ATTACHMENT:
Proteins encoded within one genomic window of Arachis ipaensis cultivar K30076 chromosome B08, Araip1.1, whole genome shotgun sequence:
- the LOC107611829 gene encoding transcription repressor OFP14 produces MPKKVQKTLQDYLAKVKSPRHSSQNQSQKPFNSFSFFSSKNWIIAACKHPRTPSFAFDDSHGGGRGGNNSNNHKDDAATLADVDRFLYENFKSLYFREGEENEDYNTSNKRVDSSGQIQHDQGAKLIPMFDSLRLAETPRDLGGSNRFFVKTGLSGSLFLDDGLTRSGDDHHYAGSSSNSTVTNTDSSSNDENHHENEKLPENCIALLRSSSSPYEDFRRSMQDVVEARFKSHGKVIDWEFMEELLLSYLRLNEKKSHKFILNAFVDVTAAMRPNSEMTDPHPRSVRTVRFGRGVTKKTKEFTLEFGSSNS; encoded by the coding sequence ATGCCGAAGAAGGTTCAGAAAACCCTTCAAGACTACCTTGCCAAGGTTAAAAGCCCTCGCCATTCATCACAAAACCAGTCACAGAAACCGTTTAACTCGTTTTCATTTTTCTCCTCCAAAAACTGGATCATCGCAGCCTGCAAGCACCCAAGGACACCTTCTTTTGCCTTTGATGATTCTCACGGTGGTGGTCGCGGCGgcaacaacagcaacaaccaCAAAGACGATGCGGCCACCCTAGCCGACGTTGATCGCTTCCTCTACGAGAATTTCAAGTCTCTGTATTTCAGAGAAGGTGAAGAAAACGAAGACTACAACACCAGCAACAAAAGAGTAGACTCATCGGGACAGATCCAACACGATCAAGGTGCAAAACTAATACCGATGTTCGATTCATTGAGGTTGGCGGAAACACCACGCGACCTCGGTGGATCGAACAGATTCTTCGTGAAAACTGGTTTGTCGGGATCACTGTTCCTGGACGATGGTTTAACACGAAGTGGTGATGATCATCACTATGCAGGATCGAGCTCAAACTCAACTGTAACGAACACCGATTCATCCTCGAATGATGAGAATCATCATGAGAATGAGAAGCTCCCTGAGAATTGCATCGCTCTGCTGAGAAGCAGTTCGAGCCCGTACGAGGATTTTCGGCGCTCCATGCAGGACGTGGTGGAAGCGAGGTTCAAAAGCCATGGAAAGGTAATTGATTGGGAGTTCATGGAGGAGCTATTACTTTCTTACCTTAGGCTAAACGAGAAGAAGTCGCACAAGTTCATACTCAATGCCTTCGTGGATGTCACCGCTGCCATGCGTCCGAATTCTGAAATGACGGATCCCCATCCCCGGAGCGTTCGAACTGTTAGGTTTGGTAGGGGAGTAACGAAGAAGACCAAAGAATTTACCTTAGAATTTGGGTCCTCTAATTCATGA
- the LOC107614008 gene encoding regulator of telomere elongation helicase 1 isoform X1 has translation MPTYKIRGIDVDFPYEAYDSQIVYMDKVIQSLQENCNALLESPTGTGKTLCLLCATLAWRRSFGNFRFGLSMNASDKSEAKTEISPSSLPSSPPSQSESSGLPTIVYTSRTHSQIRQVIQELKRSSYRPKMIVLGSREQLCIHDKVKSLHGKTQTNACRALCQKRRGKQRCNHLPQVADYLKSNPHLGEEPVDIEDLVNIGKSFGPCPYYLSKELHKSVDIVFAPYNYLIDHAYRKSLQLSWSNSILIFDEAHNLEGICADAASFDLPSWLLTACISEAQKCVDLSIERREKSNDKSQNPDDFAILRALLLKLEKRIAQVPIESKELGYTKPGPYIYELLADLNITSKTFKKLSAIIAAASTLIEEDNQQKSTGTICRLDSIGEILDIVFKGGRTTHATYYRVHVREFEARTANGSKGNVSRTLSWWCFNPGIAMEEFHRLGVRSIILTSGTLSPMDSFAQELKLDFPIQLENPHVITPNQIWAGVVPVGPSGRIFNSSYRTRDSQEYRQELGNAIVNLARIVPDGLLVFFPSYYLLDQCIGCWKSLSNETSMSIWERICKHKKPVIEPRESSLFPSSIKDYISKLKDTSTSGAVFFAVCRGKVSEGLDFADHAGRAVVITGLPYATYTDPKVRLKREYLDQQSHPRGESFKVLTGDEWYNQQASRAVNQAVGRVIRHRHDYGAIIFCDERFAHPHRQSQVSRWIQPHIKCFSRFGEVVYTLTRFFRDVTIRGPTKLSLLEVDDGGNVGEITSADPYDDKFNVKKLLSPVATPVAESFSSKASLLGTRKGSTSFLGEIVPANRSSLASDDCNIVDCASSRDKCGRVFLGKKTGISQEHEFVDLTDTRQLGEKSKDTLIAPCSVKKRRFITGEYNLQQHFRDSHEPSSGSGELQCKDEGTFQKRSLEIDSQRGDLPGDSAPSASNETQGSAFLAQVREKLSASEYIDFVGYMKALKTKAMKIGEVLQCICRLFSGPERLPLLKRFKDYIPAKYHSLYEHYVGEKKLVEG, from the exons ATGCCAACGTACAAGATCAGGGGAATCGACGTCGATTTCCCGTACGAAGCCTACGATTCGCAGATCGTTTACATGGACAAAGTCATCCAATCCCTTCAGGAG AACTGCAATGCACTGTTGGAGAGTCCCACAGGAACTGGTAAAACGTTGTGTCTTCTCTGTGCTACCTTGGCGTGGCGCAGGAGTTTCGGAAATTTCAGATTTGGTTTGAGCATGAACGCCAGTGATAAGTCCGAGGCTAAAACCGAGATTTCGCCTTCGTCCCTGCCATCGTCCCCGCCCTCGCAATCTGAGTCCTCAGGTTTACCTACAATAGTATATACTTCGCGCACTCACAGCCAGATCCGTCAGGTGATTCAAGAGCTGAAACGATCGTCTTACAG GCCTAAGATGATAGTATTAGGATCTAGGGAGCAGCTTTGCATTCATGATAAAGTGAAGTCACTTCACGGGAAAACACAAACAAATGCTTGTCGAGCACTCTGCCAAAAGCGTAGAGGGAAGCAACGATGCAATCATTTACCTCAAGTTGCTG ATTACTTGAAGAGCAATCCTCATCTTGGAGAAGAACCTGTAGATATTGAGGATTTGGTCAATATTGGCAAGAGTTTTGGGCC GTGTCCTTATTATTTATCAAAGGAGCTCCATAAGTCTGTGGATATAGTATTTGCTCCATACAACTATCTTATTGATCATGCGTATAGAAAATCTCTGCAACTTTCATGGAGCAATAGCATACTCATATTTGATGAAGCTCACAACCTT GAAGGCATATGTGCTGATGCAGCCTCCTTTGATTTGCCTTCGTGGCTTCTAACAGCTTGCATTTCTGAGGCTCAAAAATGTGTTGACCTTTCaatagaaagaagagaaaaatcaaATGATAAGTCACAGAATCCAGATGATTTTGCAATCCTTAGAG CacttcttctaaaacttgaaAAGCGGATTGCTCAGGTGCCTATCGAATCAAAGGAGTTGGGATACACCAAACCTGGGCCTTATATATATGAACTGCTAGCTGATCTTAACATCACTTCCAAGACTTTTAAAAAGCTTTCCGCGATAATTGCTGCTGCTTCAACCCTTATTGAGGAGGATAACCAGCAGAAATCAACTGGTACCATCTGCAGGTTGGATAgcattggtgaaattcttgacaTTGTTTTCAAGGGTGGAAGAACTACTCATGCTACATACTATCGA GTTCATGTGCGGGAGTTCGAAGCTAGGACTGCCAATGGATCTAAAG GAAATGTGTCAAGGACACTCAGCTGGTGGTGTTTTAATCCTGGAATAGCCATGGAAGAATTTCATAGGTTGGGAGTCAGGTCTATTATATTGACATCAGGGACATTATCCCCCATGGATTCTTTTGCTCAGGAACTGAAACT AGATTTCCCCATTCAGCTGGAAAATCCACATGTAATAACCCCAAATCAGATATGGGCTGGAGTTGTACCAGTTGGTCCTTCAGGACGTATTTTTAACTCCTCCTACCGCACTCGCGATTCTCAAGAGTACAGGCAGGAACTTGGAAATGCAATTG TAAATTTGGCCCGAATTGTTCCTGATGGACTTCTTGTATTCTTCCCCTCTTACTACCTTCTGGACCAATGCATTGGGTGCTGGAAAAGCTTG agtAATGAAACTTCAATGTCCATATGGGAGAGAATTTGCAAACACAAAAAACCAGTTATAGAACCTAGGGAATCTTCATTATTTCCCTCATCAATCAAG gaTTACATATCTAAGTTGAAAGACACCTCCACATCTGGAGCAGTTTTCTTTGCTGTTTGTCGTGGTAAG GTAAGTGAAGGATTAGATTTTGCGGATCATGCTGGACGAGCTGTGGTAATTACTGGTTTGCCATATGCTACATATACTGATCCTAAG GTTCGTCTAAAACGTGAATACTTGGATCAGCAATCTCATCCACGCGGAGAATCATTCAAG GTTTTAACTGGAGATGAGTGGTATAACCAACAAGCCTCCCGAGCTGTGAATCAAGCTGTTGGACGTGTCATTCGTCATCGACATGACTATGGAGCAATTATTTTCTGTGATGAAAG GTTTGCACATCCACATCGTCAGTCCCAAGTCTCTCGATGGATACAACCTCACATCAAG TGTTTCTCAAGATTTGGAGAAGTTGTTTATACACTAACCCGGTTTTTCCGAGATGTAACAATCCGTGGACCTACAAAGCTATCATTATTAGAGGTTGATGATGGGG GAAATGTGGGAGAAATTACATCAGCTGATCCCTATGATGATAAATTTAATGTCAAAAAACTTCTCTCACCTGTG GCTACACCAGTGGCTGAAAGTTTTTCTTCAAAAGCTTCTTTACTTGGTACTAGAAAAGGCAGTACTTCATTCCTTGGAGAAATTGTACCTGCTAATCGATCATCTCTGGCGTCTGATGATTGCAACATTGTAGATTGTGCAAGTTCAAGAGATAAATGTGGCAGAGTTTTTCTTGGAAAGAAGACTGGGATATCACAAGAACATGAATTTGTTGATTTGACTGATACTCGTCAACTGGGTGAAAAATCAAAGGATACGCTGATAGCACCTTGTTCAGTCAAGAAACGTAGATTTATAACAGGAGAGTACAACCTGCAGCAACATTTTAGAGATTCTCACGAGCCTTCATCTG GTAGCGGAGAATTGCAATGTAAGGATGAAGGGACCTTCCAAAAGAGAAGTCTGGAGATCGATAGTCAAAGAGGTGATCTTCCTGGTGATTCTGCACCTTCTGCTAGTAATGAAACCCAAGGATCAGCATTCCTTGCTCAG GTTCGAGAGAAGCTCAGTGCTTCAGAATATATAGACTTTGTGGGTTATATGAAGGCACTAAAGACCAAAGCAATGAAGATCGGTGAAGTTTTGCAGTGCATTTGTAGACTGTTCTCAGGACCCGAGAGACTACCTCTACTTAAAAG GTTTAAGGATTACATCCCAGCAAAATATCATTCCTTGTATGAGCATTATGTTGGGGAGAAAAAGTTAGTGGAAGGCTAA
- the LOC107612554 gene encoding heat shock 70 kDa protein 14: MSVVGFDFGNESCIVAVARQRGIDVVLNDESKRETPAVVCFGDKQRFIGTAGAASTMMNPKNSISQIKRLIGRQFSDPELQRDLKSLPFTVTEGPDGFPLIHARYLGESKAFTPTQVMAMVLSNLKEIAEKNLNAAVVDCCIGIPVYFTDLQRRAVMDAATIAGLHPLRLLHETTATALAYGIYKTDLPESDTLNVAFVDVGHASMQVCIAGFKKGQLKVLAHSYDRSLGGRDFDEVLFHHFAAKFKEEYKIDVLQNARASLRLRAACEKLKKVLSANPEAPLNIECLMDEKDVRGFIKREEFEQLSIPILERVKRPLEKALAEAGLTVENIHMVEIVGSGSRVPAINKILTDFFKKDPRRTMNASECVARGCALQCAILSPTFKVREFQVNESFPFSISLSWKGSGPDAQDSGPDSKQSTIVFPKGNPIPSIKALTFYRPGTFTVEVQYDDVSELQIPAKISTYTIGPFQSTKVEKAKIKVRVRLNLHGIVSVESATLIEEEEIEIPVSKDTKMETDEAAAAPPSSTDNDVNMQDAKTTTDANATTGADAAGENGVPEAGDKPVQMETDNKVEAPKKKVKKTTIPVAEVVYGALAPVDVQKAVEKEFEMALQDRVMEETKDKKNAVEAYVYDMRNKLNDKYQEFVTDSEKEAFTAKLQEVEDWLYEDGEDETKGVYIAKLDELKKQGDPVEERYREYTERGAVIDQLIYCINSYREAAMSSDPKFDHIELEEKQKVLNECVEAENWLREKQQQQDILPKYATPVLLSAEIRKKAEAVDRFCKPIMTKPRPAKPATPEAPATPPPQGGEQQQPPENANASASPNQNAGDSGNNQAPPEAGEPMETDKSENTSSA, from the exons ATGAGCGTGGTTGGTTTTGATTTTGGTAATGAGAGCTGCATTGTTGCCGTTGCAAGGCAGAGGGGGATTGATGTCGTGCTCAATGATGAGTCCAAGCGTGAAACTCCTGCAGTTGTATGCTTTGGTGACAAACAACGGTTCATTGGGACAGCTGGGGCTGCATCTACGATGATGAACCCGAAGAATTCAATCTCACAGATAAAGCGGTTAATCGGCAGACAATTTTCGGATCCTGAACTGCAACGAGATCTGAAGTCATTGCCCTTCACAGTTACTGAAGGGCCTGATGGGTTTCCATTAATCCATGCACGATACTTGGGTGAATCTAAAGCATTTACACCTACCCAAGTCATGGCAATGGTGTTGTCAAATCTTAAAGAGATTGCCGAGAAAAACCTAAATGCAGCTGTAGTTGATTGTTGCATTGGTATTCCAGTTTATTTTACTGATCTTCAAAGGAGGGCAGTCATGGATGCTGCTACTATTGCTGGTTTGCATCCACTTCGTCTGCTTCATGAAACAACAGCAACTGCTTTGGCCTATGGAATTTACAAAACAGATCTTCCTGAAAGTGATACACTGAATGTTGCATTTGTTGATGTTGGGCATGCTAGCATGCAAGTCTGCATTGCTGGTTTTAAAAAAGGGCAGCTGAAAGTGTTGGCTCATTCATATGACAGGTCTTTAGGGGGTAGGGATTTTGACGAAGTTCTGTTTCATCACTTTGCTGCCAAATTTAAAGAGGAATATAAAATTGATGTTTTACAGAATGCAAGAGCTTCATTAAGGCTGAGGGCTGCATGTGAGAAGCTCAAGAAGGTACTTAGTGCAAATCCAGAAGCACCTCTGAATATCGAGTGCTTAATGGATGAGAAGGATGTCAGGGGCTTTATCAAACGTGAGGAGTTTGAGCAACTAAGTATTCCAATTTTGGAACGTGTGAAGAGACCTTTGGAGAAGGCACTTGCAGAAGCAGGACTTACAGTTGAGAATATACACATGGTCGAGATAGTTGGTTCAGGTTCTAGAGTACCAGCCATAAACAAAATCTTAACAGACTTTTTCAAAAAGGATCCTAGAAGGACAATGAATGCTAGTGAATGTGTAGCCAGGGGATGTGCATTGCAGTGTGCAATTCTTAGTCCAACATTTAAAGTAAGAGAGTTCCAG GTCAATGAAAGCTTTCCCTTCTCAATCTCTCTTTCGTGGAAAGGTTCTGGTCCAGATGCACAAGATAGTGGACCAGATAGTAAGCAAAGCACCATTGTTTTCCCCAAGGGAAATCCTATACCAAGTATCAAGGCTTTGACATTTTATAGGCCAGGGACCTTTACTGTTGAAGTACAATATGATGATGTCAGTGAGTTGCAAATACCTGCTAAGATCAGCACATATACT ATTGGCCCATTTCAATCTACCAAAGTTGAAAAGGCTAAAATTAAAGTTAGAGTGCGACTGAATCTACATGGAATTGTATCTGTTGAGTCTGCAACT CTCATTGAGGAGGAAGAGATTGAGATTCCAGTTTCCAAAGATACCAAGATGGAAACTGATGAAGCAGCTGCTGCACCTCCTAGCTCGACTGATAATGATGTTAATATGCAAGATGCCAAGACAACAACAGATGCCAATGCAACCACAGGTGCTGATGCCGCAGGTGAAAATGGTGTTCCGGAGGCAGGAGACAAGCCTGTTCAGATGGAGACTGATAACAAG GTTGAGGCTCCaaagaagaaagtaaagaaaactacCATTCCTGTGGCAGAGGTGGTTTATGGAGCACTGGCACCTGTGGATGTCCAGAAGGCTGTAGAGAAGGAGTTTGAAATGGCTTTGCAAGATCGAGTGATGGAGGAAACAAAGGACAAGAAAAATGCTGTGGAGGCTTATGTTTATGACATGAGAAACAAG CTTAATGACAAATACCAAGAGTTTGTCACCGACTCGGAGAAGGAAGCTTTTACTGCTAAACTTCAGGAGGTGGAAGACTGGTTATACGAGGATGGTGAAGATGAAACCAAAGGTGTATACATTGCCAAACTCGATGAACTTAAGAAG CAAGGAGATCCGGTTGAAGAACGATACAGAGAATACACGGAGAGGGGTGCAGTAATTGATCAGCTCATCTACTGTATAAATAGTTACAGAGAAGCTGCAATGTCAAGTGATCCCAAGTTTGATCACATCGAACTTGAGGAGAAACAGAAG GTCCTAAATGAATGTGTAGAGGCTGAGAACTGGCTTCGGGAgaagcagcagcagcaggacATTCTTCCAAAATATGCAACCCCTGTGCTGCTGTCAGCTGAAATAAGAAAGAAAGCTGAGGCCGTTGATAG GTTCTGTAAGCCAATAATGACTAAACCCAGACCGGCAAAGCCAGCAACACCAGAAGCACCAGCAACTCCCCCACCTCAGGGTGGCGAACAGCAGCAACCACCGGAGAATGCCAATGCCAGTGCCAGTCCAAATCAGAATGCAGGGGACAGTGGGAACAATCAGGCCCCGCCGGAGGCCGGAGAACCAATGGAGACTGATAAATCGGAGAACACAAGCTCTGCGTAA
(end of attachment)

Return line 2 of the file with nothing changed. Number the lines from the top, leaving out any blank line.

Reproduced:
- the LOC107611829 gene encoding transcription repressor OFP14 produces MPKKVQKTLQDYLAKVKSPRHSSQNQSQKPFNSFSFFSSKNWIIAACKHPRTPSFAFDDSHGGGRGGNNSNNHKDDAATLADVDRFLYENFKSLYFREGEENEDYNTSNKRVDSSGQIQHDQGAKLIPMFDSLRLAETPRDLGGSNRFFVKTGLSGSLFLDDGLTRSGDDHHYAGSSSNSTVTNTDSSSNDENHHENEKLPENCIALLRSSSSPYEDFRRSMQDVVEARFKSHGKVIDWEFMEELLLSYLRLNEKKSHKFILNAFVDVTAAMRPNSEMTDPHPRSVRTVRFGRGVTKKTKEFTLEFGSSNS; encoded by the coding sequence ATGCCGAAGAAGGTTCAGAAAACCCTTCAAGACTACCTTGCCAAGGTTAAAAGCCCTCGCCATTCATCACAAAACCAGTCACAGAAACCGTTTAACTCGTTTTCATTTTTCTCCTCCAAAAACTGGATCATCGCAGCCTGCAAGCACCCAAGGACACCTTCTTTTGCCTTTGATGATTCTCACGGTGGTGGTCGCGGCGgcaacaacagcaacaaccaCAAAGACGATGCGGCCACCCTAGCCGACGTTGATCGCTTCCTCTACGAGAATTTCAAGTCTCTGTATTTCAGAGAAGGTGAAGAAAACGAAGACTACAACACCAGCAACAAAAGAGTAGACTCATCGGGACAGATCCAACACGATCAAGGTGCAAAACTAATACCGATGTTCGATTCATTGAGGTTGGCGGAAACACCACGCGACCTCGGTGGATCGAACAGATTCTTCGTGAAAACTGGTTTGTCGGGATCACTGTTCCTGGACGATGGTTTAACACGAAGTGGTGATGATCATCACTATGCAGGATCGAGCTCAAACTCAACTGTAACGAACACCGATTCATCCTCGAATGATGAGAATCATCATGAGAATGAGAAGCTCCCTGAGAATTGCATCGCTCTGCTGAGAAGCAGTTCGAGCCCGTACGAGGATTTTCGGCGCTCCATGCAGGACGTGGTGGAAGCGAGGTTCAAAAGCCATGGAAAGGTAATTGATTGGGAGTTCATGGAGGAGCTATTACTTTCTTACCTTAGGCTAAACGAGAAGAAGTCGCACAAGTTCATACTCAATGCCTTCGTGGATGTCACCGCTGCCATGCGTCCGAATTCTGAAATGACGGATCCCCATCCCCGGAGCGTTCGAACTGTTAGGTTTGGTAGGGGAGTAACGAAGAAGACCAAAGAATTTACCTTAGAATTTGGGTCCTCTAATTCATGA